In addition to Archie wearing the editor-in-chief hat, the site has two student editors that alternate every two weeks. The Managing Editor helps with the articles and content, and the Community Engagement Editor (apparently the title has changed a few times now) focuses on Twitter, Facebook, and other aspects of the project. Chelsey is the Community Engagement Editor until Wednesday, and said she has focused on tweeting links and posting stories to Facebook, so that more than just the feature articles are read. “We want people commenting on our stories on the website, so it’s important to spread the news.”

The site officially went live on February 7. Archie and the team decided to focus on the west end partly because that’s where the MacEwan program exists, but also because the community seemed like it might be receptive to the idea. “It has a distinctive feel, it was Jasper Place until really not that long ago,” Archie told me. The project’s “boundaries” are west of 124 Street, and south of 111 Avenue to the river. There’s lots of potential news stories in the area, such as the Stony Plain revitalization, the LRT extension, etc. The boundaries are just guidelines, however. If there’s news that is relevant to the west end communities, West Edmonton Local will cover it.

While hyperlocal sites are nothing new, there aren’t many of them here in Canada, and certainly not from journalism schools. One of the sites Archie looked at was Mission Local, a hyperlocal site focused on the Mission district in San Francisco. The “trouble” section was borrowed from that site. Crime is one aspect, but there are other things covered in the trouble section, such as noise bylaw complaints, graffiti, etc. Stuff that is relevant to people in the community, but which might not meet the threshold to be covered in something like the Edmonton Journal.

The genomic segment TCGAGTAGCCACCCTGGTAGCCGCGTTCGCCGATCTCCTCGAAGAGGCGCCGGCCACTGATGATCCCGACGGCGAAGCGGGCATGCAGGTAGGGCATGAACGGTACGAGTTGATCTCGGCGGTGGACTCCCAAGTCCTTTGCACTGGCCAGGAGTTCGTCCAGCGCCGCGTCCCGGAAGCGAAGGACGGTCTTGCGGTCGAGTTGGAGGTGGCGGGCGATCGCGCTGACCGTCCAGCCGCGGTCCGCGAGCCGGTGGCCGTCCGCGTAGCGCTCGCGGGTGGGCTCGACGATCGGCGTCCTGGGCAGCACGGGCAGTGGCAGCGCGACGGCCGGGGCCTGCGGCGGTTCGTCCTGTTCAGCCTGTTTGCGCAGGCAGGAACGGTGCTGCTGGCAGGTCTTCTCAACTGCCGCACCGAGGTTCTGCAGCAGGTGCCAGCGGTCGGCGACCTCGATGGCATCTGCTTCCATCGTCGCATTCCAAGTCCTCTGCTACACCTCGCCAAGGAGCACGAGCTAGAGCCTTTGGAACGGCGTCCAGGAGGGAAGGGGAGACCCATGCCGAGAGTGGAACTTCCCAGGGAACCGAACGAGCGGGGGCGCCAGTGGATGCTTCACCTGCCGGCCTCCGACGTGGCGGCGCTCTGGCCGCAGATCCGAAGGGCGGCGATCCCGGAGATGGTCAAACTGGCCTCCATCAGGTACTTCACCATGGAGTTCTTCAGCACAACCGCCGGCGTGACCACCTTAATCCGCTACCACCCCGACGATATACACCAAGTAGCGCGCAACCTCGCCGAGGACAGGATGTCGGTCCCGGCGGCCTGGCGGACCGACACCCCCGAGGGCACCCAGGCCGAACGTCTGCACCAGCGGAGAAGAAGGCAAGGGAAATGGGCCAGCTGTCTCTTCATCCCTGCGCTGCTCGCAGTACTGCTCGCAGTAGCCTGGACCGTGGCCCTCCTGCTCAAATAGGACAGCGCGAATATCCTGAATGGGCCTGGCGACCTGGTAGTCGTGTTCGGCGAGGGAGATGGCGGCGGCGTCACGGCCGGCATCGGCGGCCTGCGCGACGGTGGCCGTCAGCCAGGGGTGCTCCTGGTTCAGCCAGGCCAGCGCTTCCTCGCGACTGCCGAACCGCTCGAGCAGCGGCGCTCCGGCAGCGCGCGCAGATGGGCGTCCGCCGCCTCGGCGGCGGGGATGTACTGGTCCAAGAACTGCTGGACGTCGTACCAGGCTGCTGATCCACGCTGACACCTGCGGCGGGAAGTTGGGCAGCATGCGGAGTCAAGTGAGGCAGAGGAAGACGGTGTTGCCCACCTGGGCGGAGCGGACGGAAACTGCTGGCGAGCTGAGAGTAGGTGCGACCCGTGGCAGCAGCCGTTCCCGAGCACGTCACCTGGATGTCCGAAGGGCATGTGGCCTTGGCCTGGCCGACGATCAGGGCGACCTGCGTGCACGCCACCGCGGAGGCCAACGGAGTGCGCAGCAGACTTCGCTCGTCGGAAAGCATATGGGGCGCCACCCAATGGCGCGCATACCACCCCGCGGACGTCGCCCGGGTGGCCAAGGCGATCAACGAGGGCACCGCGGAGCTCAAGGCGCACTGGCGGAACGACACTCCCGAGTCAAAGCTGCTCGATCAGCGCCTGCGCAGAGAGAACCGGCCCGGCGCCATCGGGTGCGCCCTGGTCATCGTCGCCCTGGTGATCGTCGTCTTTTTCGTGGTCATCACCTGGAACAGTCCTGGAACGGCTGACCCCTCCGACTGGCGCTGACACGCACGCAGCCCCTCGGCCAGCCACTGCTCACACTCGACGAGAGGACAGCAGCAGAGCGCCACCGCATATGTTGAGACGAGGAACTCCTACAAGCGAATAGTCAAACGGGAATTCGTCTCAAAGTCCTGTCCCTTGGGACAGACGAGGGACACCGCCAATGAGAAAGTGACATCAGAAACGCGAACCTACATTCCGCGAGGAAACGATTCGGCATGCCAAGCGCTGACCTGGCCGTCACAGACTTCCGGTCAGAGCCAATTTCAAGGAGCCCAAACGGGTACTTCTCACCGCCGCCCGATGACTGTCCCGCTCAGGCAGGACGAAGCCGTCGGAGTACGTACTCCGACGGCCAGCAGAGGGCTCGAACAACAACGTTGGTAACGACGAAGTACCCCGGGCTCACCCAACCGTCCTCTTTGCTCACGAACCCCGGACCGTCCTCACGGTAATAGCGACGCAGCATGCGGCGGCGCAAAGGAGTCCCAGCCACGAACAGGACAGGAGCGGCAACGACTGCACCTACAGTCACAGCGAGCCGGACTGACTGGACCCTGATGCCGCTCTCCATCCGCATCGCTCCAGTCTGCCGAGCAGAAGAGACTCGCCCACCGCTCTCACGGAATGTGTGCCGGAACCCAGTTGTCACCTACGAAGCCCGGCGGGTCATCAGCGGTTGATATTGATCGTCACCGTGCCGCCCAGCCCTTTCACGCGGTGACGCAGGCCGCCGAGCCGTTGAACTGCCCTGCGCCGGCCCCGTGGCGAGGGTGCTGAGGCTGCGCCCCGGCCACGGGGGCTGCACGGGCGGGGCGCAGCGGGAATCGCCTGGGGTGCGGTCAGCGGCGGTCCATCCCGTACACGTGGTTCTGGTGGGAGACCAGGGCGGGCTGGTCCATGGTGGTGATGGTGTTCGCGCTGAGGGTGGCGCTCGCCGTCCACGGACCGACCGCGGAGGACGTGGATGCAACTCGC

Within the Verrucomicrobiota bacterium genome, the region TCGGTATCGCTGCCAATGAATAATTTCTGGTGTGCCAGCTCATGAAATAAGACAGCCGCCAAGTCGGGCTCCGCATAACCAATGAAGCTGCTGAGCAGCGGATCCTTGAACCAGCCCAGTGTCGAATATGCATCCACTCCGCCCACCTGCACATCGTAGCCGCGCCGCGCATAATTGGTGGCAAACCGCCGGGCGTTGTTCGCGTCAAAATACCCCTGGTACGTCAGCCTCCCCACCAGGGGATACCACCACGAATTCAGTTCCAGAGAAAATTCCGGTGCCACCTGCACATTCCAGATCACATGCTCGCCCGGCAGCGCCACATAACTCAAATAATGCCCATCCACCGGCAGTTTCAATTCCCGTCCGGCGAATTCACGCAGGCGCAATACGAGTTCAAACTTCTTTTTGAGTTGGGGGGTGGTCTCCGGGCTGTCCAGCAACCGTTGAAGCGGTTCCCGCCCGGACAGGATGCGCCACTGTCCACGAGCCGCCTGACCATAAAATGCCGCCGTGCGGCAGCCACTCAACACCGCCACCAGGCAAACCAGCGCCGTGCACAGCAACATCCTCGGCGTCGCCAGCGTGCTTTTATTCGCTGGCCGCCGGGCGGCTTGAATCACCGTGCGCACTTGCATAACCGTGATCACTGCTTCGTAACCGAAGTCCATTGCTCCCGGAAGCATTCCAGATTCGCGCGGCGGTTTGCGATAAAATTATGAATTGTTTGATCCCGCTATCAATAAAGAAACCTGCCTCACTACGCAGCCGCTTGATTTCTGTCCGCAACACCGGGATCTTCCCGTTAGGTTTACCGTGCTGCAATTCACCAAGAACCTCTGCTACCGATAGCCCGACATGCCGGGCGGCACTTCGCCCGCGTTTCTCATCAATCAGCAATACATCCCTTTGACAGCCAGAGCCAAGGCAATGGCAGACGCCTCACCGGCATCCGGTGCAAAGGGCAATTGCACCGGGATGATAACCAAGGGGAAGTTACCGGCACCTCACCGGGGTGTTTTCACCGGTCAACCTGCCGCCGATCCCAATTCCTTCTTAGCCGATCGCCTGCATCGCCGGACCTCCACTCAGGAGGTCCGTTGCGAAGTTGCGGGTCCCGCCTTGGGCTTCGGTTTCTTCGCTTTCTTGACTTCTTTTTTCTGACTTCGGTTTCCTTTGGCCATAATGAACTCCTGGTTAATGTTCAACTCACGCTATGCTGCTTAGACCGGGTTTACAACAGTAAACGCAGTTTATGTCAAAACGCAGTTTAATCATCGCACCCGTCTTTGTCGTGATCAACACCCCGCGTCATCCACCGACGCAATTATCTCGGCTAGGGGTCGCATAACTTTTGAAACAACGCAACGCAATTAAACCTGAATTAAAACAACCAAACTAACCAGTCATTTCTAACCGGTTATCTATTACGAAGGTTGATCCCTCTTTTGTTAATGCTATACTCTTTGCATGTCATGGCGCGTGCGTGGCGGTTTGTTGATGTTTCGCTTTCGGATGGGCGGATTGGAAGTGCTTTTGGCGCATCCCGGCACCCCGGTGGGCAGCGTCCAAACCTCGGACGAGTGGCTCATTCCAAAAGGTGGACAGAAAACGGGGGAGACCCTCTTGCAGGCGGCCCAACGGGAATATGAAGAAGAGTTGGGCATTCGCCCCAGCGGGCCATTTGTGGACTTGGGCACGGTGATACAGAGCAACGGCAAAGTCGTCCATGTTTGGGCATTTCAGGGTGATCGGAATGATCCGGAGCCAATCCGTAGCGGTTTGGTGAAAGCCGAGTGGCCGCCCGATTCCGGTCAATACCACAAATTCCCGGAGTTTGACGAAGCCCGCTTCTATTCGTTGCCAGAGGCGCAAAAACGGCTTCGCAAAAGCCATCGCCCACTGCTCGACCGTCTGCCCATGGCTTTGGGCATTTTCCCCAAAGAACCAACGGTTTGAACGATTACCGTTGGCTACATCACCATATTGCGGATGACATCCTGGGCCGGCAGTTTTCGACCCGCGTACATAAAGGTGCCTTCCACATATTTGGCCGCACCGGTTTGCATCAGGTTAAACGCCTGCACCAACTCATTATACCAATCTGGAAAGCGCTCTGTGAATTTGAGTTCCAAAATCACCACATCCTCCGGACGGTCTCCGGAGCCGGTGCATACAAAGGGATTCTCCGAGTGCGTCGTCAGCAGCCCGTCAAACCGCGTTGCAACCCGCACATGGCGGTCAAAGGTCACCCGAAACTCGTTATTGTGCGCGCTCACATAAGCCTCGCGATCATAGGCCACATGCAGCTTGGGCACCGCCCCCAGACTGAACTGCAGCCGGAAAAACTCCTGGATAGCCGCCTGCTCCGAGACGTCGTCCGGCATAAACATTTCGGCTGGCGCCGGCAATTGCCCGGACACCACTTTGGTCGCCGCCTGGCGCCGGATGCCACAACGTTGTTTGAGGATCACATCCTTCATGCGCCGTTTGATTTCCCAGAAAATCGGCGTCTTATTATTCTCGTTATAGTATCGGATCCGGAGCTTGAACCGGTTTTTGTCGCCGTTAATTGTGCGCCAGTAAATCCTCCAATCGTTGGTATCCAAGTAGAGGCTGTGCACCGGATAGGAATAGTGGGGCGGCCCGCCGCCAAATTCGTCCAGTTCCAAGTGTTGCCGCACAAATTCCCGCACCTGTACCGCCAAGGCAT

Archie told me that the biggest challenges the project has faced so far are quality control and workflow. “It’s an ongoing challenge to keep a consistent voice.” The journalists are students of course, so they’re learning as they go, and they all have different abilities and experience. Workflow has also been a challenge, partially because the site is running on WordPress. Students pitch their own story ideas, and post the article in draft form. An editor comes in and checks things over, making any necessary adjustments (Chelsey commented that one of things she has learned so far is the importance of editing). Final approval is given from either Archie or Lucas Timmons, the production editor, and then the article goes live. Multimedia follows a slightly different workflow.